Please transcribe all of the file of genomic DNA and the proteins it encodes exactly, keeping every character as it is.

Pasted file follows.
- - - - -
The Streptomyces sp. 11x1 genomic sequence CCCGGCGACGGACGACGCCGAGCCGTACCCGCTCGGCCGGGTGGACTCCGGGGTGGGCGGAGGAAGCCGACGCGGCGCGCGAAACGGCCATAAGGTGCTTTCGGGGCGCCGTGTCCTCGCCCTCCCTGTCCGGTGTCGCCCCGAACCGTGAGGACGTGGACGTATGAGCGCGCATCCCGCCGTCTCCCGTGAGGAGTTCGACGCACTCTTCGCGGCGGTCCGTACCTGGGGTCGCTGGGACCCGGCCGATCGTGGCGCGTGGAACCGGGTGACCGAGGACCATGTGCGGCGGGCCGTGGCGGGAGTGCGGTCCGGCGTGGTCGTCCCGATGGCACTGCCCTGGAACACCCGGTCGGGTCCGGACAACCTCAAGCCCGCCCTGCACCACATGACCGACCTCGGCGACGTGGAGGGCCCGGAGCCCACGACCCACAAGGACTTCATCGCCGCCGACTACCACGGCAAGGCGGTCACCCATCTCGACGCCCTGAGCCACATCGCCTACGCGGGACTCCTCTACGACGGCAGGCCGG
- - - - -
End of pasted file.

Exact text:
The Streptomyces sp. 11x1 genomic sequence CCCGGCGACGGACGACGCCGAGCCGTACCCGCTCGGCCGGGTGGACTCCGGGGTGGGCGGAGGAAGCCGACGCGGCGCGCGAAACGGCCATAAGGTGCTTTCGGGGCGCCGTGTCCTCGCCCTCCCTGTCCGGTGTCGCCCCGAACCGTGAGGACGTGGACGTATGAGCGCGCATCCCGCCGTCTCCCGTGAGGAGTTCGACGCACTCTTCGCGGCGGTCCGTACCTGGGGTCGCTGGGACCCGGCCGATCGTGGCGCGTGGAACCGGGTGACCGAGGACCATGTGCGGCGGGCCGTGGCGGGAGTGCGGTCCGGCGTGGTCGTCCCGATGGCACTGCCCTGGAACACCCGGTCGGGTCCGGACAACCTCAAGCCCGCCCTGCACCACATGACCGACCTCGGCGACGTGGAGGGCCCGGAGCCCACGACCCACAAGGACTTCATCGCCGCCGACTACCACGGCAAGGCGGTCACCCATCTCGACGCCCTGAGCCACATCGCCTACGCGGGACTCCTCTACGACGGCAGGCCGG